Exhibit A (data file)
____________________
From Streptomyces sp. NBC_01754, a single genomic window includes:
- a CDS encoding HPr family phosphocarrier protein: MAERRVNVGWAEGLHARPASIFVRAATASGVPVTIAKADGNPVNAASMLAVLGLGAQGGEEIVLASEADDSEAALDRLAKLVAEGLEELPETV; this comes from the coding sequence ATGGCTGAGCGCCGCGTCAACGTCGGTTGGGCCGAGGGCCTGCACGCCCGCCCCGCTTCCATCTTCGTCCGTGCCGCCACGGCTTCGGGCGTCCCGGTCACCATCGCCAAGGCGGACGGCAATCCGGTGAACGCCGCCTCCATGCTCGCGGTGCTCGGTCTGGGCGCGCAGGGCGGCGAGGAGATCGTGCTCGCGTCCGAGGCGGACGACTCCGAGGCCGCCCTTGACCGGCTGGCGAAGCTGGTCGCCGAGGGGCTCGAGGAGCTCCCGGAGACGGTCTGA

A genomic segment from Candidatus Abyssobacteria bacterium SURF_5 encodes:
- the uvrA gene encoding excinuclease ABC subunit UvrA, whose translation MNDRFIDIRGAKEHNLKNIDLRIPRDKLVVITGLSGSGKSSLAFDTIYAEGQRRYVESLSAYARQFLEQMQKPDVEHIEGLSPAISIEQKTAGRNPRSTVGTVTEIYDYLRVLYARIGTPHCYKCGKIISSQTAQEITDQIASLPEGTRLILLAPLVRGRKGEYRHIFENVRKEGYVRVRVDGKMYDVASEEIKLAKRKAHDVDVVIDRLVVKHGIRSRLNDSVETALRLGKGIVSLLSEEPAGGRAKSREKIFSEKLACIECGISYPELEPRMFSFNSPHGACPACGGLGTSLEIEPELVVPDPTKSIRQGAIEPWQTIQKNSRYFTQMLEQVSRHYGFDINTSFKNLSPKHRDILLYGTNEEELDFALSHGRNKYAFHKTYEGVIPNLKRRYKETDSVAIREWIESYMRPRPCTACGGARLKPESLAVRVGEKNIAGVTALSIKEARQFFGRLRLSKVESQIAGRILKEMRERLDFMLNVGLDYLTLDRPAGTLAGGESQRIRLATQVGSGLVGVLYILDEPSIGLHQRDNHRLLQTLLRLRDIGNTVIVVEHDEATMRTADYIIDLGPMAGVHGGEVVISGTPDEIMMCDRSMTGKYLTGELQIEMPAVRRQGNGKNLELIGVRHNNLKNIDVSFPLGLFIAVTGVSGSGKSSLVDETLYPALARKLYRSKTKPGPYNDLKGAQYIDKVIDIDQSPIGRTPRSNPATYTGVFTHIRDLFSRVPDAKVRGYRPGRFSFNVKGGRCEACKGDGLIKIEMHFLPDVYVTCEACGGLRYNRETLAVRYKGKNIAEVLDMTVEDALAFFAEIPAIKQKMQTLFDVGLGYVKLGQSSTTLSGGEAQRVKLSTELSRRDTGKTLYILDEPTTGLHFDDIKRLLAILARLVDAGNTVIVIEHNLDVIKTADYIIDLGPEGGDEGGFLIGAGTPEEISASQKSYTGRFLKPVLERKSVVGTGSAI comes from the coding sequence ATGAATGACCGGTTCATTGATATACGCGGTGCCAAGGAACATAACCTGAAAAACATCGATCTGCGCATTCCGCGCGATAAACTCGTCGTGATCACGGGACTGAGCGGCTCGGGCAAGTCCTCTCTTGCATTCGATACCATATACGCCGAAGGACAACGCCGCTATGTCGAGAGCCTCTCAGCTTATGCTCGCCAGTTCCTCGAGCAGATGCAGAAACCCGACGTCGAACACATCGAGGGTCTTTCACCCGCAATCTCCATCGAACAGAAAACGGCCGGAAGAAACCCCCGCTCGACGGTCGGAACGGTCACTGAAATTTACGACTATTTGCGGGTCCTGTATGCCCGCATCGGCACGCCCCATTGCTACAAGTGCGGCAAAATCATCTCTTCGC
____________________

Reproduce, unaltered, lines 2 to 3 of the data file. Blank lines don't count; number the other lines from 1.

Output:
- a CDS encoding HPr family phosphocarrier protein: MAERRVNVGWAEGLHARPASIFVRAATASGVPVTIAKADGNPVNAASMLAVLGLGAQGGEEIVLASEADDSEAALDRLAKLVAEGLEELPETV; this comes from the coding sequence ATGGCTGAGCGCCGCGTCAACGTCGGTTGGGCCGAGGGCCTGCACGCCCGCCCCGCTTCCATCTTCGTCCGTGCCGCCACGGCTTCGGGCGTCCCGGTCACCATCGCCAAGGCGGACGGCAATCCGGTGAACGCCGCCTCCATGCTCGCGGTGCTCGGTCTGGGCGCGCAGGGCGGCGAGGAGATCGTGCTCGCGTCCGAGGCGGACGACTCCGAGGCCGCCCTTGACCGGCTGGCGAAGCTGGTCGCCGAGGGGCTCGAGGAGCTCCCGGAGACGGTCTGA

A genomic segment from Candidatus Abyssobacteria bacterium SURF_5 encodes: